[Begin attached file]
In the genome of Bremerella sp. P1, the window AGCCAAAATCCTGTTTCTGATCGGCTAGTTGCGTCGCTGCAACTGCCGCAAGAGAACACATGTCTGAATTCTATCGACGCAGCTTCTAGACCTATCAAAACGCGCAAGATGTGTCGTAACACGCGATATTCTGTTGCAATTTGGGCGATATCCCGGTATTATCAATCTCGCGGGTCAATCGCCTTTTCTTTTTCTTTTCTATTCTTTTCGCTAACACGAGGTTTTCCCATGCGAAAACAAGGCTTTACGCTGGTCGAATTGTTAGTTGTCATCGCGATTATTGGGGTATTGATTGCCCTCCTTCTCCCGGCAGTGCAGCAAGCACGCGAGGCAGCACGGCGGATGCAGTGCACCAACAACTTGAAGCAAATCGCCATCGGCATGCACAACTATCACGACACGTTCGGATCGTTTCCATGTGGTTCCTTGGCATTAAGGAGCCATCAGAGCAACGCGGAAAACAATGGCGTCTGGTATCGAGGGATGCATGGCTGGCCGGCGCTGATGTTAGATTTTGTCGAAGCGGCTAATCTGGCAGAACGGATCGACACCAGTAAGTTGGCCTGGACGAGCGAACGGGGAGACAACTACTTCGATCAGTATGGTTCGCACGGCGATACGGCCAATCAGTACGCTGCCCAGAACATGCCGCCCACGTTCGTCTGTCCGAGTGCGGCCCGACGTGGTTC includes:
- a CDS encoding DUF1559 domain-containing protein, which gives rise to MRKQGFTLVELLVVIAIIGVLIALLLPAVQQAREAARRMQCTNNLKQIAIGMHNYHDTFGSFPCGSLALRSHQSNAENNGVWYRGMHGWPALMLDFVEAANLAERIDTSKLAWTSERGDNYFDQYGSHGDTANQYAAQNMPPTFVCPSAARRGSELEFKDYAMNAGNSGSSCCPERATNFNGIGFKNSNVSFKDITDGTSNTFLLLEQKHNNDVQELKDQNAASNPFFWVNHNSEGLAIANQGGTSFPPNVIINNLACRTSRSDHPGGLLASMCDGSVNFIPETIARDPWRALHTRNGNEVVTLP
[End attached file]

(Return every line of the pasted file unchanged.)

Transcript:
In the genome of Bremerella sp. P1, the window AGCCAAAATCCTGTTTCTGATCGGCTAGTTGCGTCGCTGCAACTGCCGCAAGAGAACACATGTCTGAATTCTATCGACGCAGCTTCTAGACCTATCAAAACGCGCAAGATGTGTCGTAACACGCGATATTCTGTTGCAATTTGGGCGATATCCCGGTATTATCAATCTCGCGGGTCAATCGCCTTTTCTTTTTCTTTTCTATTCTTTTCGCTAACACGAGGTTTTCCCATGCGAAAACAAGGCTTTACGCTGGTCGAATTGTTAGTTGTCATCGCGATTATTGGGGTATTGATTGCCCTCCTTCTCCCGGCAGTGCAGCAAGCACGCGAGGCAGCACGGCGGATGCAGTGCACCAACAACTTGAAGCAAATCGCCATCGGCATGCACAACTATCACGACACGTTCGGATCGTTTCCATGTGGTTCCTTGGCATTAAGGAGCCATCAGAGCAACGCGGAAAACAATGGCGTCTGGTATCGAGGGATGCATGGCTGGCCGGCGCTGATGTTAGATTTTGTCGAAGCGGCTAATCTGGCAGAACGGATCGACACCAGTAAGTTGGCCTGGACGAGCGAACGGGGAGACAACTACTTCGATCAGTATGGTTCGCACGGCGATACGGCCAATCAGTACGCTGCCCAGAACATGCCGCCCACGTTCGTCTGTCCGAGTGCGGCCCGACGTGGTTC includes:
- a CDS encoding DUF1559 domain-containing protein, which gives rise to MRKQGFTLVELLVVIAIIGVLIALLLPAVQQAREAARRMQCTNNLKQIAIGMHNYHDTFGSFPCGSLALRSHQSNAENNGVWYRGMHGWPALMLDFVEAANLAERIDTSKLAWTSERGDNYFDQYGSHGDTANQYAAQNMPPTFVCPSAARRGSELEFKDYAMNAGNSGSSCCPERATNFNGIGFKNSNVSFKDITDGTSNTFLLLEQKHNNDVQELKDQNAASNPFFWVNHNSEGLAIANQGGTSFPPNVIINNLACRTSRSDHPGGLLASMCDGSVNFIPETIARDPWRALHTRNGNEVVTLP